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Practicing “Unlicensed Dentistry” In New Jersey Can Land You In Prison


Did you know that in New Jersey (and certain other states), you can go to prison for practicing certain professions without a license? Two men recently arrested for this found out that practicing “unlicensed dentistry” doesn’t just open you up to potential civil litigation from clients, but also carries a prison term of up to five years in New Jersey.

Indeed, the State Board of Dentistry not only requires practicing dentists to apply for licensure, but to also complete a specific Orientation program prior to receiving a license to practice dentistry in the State of New Jersey. The applicable law–the New Jersey’s Dental Practice Act–lists very specific requirements for practicing dentistry in New Jersey.

Dentistry “Crimes” In New Jersey

Perhaps most notably, the Board has certain investigative powers that apply to crimes involving the practice of dentistry, and licensed dentists are expected to cooperate with these powers. These powers cover any and all activities related to:

  • Obtaining a license via committing deception, fraud, or misrepresentation;
  • Failing to list a criminal conviction on your application;
  • Employing deception, dishonesty, false promise, false pretense, or fraud in any way;
  • Committing gross incompetence, malpractice, or negligence which resulted in damaging or endangering the health, life, property, safety, or welfare of someone else;
  • Engaging in repeated acts of simple incompetence, malpractice, or negligence;
  • Engaging in occupational or professional misconduct (for example, administering general anesthesia without first obtaining a specific permit from the Board);
  • Altering dental records without providing proper dating and identification;
  • Engaging in crimes of moral turpitude or those related to adversely practicing dentistry;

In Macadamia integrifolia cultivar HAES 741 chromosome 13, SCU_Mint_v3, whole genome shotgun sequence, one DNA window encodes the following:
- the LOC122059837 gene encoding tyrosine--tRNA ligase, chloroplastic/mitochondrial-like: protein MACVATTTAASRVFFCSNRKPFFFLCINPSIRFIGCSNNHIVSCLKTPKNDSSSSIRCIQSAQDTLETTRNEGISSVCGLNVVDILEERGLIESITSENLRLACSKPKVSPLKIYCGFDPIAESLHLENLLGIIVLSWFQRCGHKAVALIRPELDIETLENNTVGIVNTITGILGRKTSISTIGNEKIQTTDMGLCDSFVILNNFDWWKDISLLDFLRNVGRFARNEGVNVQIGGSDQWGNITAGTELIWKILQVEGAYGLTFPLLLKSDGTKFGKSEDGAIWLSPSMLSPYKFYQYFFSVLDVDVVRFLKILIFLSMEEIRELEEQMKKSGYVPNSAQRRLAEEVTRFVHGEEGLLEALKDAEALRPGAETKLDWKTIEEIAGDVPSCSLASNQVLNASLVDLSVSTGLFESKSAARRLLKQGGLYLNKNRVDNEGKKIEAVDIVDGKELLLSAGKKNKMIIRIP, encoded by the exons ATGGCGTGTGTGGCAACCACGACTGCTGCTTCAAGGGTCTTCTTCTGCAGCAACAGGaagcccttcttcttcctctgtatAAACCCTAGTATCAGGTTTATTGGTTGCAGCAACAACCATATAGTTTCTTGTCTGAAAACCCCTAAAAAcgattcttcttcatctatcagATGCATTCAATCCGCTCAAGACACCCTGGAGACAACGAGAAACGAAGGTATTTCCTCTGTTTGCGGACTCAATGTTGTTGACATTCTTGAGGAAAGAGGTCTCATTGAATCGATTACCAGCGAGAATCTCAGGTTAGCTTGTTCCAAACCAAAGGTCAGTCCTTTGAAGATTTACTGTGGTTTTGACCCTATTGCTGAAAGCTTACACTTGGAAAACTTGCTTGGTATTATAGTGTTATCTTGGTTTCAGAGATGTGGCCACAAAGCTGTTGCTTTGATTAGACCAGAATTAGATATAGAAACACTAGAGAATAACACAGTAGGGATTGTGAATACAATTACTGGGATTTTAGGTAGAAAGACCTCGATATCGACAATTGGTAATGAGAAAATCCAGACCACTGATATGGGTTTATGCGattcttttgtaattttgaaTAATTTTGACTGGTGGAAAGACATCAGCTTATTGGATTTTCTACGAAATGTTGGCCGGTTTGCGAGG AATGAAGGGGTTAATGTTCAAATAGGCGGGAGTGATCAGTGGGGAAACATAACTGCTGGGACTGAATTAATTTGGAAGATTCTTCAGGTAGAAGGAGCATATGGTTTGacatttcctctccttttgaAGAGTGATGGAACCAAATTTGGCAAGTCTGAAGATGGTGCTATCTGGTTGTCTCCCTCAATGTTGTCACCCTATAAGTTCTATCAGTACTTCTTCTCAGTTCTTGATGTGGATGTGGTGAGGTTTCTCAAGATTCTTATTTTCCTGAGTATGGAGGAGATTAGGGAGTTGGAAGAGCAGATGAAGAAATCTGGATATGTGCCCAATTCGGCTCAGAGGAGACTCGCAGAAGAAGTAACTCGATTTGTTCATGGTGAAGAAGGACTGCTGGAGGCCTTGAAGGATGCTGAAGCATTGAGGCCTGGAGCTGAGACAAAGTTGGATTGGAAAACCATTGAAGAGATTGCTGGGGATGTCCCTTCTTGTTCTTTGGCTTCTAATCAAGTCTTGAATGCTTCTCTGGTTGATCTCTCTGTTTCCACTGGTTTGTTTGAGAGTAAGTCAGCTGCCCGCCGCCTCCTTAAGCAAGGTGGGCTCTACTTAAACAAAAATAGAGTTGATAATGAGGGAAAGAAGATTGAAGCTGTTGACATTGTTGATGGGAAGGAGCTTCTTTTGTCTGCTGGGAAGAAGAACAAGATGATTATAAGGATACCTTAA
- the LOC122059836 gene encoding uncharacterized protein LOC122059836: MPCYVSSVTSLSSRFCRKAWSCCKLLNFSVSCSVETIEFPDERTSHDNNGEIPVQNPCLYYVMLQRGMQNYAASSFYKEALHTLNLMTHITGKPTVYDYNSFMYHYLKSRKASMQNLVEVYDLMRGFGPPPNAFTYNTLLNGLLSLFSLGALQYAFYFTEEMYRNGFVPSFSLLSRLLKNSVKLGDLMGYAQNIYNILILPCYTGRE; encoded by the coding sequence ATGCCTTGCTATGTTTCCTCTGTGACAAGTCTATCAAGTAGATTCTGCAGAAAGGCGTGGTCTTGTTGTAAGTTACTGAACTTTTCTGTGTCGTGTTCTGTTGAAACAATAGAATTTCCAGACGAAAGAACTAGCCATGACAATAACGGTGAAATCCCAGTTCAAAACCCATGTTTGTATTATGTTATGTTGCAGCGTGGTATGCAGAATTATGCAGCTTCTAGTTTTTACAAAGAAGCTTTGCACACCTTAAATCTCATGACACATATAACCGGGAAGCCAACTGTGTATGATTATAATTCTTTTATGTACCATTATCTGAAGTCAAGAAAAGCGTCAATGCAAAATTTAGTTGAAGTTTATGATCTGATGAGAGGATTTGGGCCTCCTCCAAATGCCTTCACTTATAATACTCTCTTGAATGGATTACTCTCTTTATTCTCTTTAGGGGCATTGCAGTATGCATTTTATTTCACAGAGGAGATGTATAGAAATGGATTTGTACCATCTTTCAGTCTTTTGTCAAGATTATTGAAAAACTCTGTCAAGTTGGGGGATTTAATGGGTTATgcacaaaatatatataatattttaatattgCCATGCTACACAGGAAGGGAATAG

• Undergoing a disciplinary action related to a license issued by another agency, authority, or state;
  • Failing to comply with any regulation administered by the board;
  • Practicing while incapable of complying with licensee requirements consistent with public health, safety, and welfare;
  • Violating the Insurance Fraud Prevention Act;
  • Presently engaging in alcohol or drug-use which would impair one’s ability to practice dentistry with reasonable safety and skill (either at the current time or anytime within the previous 365 days);
  • Indiscriminately dispensing or prescribing controlled (dangerous) substances;
  • Being involved with unlicensed practice in any way; and
  • Engaging in fraudulent advertising.

One New Jersey Dentist Sentenced To Eight-Year Prison Term

In December 2017, the Attorney General and the Office of the Insurance Fraud Prosecutor sentenced the owner of Central Jersey mobile dental practice to eight years in prison, and ordered him to pay $7 million in restitution and civil penalties in association with Medicaid fraud. Clearly, the State of New Jersey takes its professional licensing and ethics requirements very seriously.

Experienced New Jersey Criminal Defense Attorneys

If you have been accused of a crime related to a professional license, you should work with an experienced criminal defense attorney in order to ensure that your rights are protected.

Phillip J. Murphy has been representing clients in Bergen County, New Jersey, and surrounding areas for more than 25 years. Contact our office today to find out how we can help.


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